The act of recording this is pretty tricky.  One talk, by Lisa Peschel of the University of York concerning the ‘Performing the Jewish Archive’ project, touched on this.  They will be interviewing audience members after the show and will be comparing their reactions with footage of them taken during the production.  This footage tracks their facial reactions and interprets this as emotions.  Peschel will then interview these audience members and show them the footage and ask why they had these emotional reactions.  I can’t quite see us doing that any time soon but it is interesting to know that such technology is out there and can be used in this way.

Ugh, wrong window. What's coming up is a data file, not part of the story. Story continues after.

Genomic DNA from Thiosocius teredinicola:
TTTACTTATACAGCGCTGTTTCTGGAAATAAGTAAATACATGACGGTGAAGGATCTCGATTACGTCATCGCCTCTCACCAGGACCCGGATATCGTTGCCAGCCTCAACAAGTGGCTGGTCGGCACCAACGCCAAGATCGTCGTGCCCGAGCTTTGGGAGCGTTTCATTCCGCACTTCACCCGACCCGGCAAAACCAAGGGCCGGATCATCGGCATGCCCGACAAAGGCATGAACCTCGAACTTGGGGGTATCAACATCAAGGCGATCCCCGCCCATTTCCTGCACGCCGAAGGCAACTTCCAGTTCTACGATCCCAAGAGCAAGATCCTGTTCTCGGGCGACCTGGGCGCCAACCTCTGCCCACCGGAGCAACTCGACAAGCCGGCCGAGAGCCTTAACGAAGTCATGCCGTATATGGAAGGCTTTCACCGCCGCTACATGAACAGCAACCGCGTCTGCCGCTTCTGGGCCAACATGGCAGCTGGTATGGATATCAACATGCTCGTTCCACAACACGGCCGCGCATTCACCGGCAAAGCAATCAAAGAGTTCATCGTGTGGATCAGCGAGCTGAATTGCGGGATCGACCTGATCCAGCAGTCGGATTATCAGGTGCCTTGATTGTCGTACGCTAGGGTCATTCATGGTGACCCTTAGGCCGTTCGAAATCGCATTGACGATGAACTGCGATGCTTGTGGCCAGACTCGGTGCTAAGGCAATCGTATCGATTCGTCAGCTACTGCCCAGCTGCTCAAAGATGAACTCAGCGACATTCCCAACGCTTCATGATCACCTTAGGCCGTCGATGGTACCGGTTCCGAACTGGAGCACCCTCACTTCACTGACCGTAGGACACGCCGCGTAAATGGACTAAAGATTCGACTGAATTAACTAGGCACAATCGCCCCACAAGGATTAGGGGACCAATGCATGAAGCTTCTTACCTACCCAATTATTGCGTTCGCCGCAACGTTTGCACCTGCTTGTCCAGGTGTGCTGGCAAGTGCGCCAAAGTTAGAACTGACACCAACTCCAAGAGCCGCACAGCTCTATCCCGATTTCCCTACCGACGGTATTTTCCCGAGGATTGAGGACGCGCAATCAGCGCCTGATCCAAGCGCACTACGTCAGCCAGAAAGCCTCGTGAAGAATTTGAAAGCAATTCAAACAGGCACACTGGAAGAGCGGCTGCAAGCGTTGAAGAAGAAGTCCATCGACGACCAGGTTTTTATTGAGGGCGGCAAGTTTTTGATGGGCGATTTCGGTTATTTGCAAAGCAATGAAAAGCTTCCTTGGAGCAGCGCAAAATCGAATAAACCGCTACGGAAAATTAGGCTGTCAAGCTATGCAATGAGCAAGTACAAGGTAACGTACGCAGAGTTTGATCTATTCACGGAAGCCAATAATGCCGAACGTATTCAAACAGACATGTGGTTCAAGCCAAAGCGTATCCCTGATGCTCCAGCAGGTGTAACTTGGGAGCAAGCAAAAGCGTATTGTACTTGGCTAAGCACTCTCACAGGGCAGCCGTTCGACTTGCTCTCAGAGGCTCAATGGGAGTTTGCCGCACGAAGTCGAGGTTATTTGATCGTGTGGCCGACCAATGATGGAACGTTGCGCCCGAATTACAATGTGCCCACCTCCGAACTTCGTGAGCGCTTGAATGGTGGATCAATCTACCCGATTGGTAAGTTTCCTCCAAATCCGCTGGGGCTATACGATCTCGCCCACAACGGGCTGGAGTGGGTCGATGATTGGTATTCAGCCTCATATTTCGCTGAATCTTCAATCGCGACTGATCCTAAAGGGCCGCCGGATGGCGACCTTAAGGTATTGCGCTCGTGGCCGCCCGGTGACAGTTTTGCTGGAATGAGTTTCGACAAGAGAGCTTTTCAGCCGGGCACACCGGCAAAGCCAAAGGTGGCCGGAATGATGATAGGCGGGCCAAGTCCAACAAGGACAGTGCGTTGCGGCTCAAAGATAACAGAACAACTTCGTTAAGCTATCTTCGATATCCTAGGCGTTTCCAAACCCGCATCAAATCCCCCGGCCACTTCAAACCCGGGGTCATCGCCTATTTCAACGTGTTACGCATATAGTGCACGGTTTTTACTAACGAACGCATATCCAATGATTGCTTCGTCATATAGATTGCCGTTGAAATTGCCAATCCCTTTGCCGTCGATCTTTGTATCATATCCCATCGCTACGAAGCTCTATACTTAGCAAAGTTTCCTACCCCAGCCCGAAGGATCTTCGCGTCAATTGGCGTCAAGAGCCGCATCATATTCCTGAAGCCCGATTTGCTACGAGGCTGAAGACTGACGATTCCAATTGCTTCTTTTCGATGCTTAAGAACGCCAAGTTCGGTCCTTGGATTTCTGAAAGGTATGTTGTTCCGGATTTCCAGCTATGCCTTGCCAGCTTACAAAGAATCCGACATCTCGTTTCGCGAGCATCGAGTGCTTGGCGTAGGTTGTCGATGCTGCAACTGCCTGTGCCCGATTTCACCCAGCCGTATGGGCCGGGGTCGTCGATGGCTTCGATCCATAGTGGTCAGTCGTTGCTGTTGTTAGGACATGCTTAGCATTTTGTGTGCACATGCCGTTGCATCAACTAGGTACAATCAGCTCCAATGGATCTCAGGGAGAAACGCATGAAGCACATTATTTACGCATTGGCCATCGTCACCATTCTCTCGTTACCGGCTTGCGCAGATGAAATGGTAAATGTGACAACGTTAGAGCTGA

NUI Galway's quad


Almost every speaker had a different definition of what an archive meant to them and (after putting aside defensive statements of my own) I realised that ‘archivist' and ‘archives’ will mean different things to different people and we need to find some common ground.  I’m not talking about people who don’t know what an archivist is, although there are plenty of them and I know I’m not the only one that gets annoyed with the lack of drop down menu options for archivists, librarian and information professionals as a whole, but these are people who frequently use archives and consult archivists.